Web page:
Democrats Projected to Spike National Debt to $45 Trillion
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President Biden's infrastructure bill is being described by conservative critics as "the worst legislation that's passed over the last century."
Senators voted in favor of the $1.2 trillion plan today. But that's just the beginning because the bill is only a "down payment" on the Democrats' $3.5 trillion "social infrastructure" plan.
So who's footing the bill? You guessed it: You, your children, and your grandchildren.
While many in Washington are praising the infrastructure bill as a bipartisan win for America, some fiscally conservative senators are raising alarms on how we're going to pay the $1.2 trillion tab.
Sen. Ron Johnson (R-WI) said, "We were all told this thing was completely paid for, oops – not quite."
Nearly 30 GOP senators oppose the infrastructure bill and $3.5 trillion budget reconciliation plan. Sen. Rick Scott (R-FL) warned, "They're projecting to take our federal debt to $45 trillion."
Joel Griffith from the Heritage Foundation tells CBN News that Americans will soon feel the effects of the government piling on the national debt. "Whether you're paying for this with a line item on your tax bill, or whether we're paying for this with slower growth or higher prices, we are going to pay for it," he said.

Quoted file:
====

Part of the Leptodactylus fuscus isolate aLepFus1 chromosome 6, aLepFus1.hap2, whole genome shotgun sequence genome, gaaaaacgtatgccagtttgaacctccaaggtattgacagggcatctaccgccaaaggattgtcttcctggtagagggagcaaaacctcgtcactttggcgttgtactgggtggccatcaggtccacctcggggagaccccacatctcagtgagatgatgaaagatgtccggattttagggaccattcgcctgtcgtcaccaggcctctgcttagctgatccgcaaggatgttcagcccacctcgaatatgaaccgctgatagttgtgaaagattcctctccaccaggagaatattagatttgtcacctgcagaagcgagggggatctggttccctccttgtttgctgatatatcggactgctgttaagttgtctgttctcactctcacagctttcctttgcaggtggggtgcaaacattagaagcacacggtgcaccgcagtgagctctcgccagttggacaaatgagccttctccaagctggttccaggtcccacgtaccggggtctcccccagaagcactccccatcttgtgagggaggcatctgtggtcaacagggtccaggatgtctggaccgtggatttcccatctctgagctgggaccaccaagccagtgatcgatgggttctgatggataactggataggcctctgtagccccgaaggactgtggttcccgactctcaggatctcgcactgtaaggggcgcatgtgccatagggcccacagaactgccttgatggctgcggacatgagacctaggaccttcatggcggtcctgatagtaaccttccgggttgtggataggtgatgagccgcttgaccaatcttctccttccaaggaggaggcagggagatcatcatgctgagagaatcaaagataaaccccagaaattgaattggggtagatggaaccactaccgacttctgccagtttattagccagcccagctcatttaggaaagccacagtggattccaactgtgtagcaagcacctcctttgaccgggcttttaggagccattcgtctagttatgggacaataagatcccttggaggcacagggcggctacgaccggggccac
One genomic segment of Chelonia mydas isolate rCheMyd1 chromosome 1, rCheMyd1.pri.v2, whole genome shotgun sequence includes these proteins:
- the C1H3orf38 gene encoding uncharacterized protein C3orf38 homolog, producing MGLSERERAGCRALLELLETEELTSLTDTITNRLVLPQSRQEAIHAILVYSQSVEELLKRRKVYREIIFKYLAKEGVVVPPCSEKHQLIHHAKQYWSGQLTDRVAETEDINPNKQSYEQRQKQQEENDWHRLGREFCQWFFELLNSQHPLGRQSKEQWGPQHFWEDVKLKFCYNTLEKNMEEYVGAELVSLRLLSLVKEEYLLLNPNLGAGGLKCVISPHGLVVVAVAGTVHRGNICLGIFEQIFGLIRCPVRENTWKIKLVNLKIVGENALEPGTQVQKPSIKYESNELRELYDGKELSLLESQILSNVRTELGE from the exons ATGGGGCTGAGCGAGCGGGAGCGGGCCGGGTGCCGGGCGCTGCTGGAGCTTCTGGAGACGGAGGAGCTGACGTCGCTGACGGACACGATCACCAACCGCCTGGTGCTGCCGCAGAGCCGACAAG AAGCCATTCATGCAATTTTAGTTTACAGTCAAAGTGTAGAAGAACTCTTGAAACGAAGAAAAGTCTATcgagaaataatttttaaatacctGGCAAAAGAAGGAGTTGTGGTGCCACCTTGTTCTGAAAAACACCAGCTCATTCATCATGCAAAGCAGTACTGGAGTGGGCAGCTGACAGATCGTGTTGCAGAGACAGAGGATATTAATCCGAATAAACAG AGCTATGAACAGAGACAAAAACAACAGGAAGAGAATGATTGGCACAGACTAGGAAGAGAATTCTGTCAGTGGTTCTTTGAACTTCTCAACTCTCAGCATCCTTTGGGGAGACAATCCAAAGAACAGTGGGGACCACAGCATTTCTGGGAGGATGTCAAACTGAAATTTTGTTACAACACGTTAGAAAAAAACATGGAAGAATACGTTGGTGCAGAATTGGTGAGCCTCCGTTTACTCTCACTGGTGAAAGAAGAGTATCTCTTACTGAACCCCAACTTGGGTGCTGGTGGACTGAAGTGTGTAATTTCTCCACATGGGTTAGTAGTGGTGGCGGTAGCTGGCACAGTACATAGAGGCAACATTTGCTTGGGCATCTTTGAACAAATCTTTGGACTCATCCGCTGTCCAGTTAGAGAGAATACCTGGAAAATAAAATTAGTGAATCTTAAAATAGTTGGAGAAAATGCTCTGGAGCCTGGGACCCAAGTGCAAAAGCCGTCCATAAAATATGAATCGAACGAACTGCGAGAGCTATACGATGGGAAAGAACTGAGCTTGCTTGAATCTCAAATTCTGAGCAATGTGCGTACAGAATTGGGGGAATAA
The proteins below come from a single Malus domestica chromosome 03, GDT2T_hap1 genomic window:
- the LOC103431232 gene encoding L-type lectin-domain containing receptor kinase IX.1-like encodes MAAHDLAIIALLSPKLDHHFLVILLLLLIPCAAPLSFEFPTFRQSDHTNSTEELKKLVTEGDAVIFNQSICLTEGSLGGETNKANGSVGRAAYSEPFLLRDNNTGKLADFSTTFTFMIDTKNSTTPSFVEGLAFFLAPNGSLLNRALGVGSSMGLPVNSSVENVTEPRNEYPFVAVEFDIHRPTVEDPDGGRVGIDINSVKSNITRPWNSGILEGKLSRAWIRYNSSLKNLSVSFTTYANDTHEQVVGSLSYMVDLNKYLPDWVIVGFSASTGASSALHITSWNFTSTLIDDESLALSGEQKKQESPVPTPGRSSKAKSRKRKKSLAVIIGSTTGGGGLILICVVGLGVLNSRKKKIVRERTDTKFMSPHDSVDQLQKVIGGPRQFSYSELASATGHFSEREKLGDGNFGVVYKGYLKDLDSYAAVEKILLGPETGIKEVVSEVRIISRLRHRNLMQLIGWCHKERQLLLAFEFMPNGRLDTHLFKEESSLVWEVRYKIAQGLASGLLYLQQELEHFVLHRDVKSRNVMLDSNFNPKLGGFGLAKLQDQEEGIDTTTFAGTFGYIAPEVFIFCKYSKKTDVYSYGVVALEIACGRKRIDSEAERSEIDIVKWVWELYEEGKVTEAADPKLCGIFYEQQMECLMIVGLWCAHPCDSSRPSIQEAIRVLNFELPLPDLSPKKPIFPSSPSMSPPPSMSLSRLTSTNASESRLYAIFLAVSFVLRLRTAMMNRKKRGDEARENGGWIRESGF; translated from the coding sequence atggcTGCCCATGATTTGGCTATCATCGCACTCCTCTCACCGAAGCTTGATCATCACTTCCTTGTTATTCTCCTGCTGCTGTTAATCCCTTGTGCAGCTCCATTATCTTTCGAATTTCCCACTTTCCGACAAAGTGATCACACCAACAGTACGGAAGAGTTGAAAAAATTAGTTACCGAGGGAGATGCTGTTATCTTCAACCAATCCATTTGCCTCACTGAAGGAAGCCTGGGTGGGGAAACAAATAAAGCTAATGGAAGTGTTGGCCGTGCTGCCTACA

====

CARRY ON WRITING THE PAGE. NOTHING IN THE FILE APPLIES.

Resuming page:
Griffith is also concerned with how the money is being distributed. "There's just as much money in it for things like Amtrak and public transit as there are for freeways, highways even though most people of course travel by car," he said.
And he says the bill is a down payment on progressive Democrats' "Green New Deal".
"When state governments use resources from the federal government to bolster their infrastructure, they're going to have to come up with carbon reduction plans," he explained.
Even though it has bipartisan support, Griffith doesn't think it's a good bill. "Some of the worst legislation that's passed over the past century has been bipartisan legislation," he said.
The Senate will also be taking up the budget reconciliation package this week. It does not include an increase to the debt limit, which tees up a massive September showdown on Capitol Hill when the Treasury Department starts warning about exceeding the current borrowing limit.
That huge budget bill that the Democrats will be taking up next will officially cost $3.5 trillion, but independent analysts have projected that the real cost will be much higher – around $5 trillion.
The Democratic budget blueprint reflects the party's shift to the left and the influence of socialist Senator Bernie Sanders from Vermont.
The plan aims to spend more money on government health, education and family support programs, but critics call it a far-left remaking of America. No Republicans will support that bill.
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